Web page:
The 3 block-long Greenbelt is located along a portion of the Temescal Creek bed, on property belonging to the Alameda Flood Control District and leased by the City of Oakland. The greenbelt balances quiet areas featuring benches, redwood groves and butterfly gardens, with active play areas including children’s play structures, swings (potential future element) and a climbing wall (backside of Hardy Playground). Along most portions of the greenbelt the faux creek has been or will be restored with improved channels, native plants, and small boulders for creek crossing. Handicap ramping at the Redondo site allows for easy access to the creek.
The new park is supported by a coalition of local leaders and organizations including Friends of the Rockridge-Temescal Greenbelt, theRockridge Community Planning Council (RCPC), Temescal Neighbors Together, Friends of Temescal Creek, DMV Neighbors Association (DNA), Rockridge and Temescal merchant groups and : former Councilmember Jane Brunner, MIG (Moore, Iacofano and Goltsman)of Berkeley , with the City of Oakland’s Office of Public Works and Office of Parks & Recreation, are designing the park. Robert Leathers & Associates of Ithaca, NY designed the two playgrounds as part of the community-build process. Friends of OaklandParks and Recreation (FOPR) is facilitating the community involvement in the ongoing park development and administering the public funds being used to fund the master plan design and each phase of construction. During Phase I of the Greenbelt development, FOPR also served as the fiscal agent for FROG, accepting tax-deductible park gifts and grants. RCPC now provides that service on behalf of FROG.
PUBLIC AND PRIVATE FUNDING:
The Greenbelt design and construction is funded by $460,000 from the City of Oakland’s Measure I 1996 Bond Measure, which is improving parks and libraries throughout Oakland; $50,000 from the Alameda County Watershed Awareness Program; and $493,000 from the State Proposition 12 Parks Bonds. In 2001, Vice Mayor and councilmember Jane Brunner allocated her entire annual allotment of Paygo Funds, $125,000, to the Greenbelt. Thank you, Jane Brunner! In August 2004, FROG was successful in securing $140,000 of Measure DD funding to help complete the Greenbelt. In addition, FROG has to date raised over $115,000 from the community (neighbors, corporations and foundations) to supplement the park funding and complete the construction of the children’s play structure. Over 300 individuals have donated. Click here to make YOUR donation today!
The Rockridge and Temescal neighborhoods were long ago identified in the City’s Open Space General Plan, as two areas with the greatest need of open space and parks in Oakland. Many young families with children have been attracted to these two neighborhoods as they have revived, while a large population of seniors and long-term residents continue to reside there. The Greenbelt, a neighborhood park, is within a short walking distance for many of this population, and provides much-needed green space and recreational play areas. Neighborhood clean-ups of the existing creek, as well as the regular FROG playground maintenance days, demonstrate ongoing community support for the park. Many thanks to the DMV Neighbors Association (DNA) for sponsoring their organized creek cleanings four times per year.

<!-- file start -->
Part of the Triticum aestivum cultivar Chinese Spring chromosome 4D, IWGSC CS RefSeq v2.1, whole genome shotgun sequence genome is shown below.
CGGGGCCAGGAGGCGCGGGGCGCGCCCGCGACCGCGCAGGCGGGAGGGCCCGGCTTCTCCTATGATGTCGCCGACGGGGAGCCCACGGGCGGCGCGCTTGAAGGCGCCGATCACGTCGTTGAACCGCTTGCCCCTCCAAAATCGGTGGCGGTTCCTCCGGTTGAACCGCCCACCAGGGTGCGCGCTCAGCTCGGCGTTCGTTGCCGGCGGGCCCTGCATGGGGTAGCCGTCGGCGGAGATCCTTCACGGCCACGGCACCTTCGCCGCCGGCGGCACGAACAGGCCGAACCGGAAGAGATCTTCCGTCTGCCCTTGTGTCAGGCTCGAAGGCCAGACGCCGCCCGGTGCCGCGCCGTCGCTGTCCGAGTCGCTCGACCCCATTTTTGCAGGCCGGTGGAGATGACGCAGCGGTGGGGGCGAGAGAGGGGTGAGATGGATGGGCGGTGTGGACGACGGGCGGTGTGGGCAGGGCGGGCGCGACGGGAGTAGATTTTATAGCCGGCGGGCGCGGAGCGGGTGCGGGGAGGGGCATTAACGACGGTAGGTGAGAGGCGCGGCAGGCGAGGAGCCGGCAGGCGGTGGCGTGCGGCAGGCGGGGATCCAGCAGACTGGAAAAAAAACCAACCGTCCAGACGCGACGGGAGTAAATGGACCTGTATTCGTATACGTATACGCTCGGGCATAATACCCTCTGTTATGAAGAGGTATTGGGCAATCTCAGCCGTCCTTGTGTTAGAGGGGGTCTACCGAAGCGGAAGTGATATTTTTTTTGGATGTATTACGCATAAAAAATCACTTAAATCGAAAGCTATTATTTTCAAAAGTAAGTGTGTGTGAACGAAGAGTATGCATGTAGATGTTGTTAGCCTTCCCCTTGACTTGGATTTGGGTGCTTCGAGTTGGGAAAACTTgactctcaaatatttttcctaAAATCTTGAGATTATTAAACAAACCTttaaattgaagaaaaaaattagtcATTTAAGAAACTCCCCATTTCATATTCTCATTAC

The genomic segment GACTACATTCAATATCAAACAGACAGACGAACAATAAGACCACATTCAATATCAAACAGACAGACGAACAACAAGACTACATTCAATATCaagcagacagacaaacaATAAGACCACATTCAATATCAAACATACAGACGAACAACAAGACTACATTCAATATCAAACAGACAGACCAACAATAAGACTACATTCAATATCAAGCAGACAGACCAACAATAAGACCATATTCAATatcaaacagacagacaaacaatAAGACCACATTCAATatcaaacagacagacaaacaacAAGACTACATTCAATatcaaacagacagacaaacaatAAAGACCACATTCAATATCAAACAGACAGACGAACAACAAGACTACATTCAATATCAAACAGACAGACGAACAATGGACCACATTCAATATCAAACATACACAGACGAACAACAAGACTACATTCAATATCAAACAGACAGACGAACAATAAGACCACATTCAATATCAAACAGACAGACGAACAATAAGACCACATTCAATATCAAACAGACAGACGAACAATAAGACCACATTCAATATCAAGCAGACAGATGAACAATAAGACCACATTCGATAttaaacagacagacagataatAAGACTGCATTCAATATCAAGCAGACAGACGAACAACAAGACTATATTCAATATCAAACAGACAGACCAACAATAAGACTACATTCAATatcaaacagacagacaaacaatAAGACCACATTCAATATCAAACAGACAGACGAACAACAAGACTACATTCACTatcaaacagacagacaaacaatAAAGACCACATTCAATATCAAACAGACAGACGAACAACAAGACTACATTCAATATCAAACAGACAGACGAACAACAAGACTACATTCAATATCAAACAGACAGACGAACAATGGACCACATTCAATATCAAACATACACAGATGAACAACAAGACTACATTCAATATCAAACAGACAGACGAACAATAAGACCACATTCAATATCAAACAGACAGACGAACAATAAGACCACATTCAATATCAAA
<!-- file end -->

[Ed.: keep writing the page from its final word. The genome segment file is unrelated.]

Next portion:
Groundbreaking of the Greenbelt occured in September 2001. FROG hosted a groundbreaking celebration for the community at the Hardy Park site on September 9, 2001. The first phase of the Greenbelt, including the playgrounds, was completed in early 2002. The second phase was completed in 2006, after extensive community input.
“When we got the master plan for the park approved in 2000, we called ourselves the Friends of the Greenbelt, like many “Friends of ….” organizations, and the park was called the Greenbelt or the Rockridge/Temescal Park or sometimes the Creekside Greenbelt Park. At a meeting in mid-2000, we were talking about the creek and aquatic life that would be in the creek if it flowed year-round, such as frogs and salamanders. Because nowadays everything seems to become an acronym, a few of us used “FOG” as an abbreviation for Friends of the Greenbelt.” Someone (I don’t remember who) said “instead of FOG, which sounds like San Francisco, maybe we should be FROG, friends of the Rockridge Greenbelt, for the creek and the frogs” and it was like a flash of lightning. We altered the name slightly to Friends of the Rockridge/Temescal Greenbelt, and became FROG at that time. As we continued to work on plans for the park, I believe it was our Big Build chair, Eileen Fitz-Faulkner, who suggested we stamp a frog design in the pathway, and then that we call this “Frog Park” instead of the Greenbelt. It made perfect sense, given the creek and the theme of the park, and throughout 2001 when we were recruiting volunteers for the project we started to call it Frog Park. So it actually started with the acronym for the organizing group, and then the name Frog Park came about less than a year later. Eventually (it took some years) the city adopted Frog Park as one of the official names of the park, and the names Hardy Park and Redondo Park were retained (this has to do with what is listed on the police and fire databases, though few people use those names nowadays). A few years ago, we started calling the Hardy Park play structure area “Big Frog” and the Redondo play structure area “Little Frog,” which seems to have resonated with people.” — As told by Theresa Nelson, Frog Park’s co-founder
Here’s a nice summary of the park on the Oakland Wiki.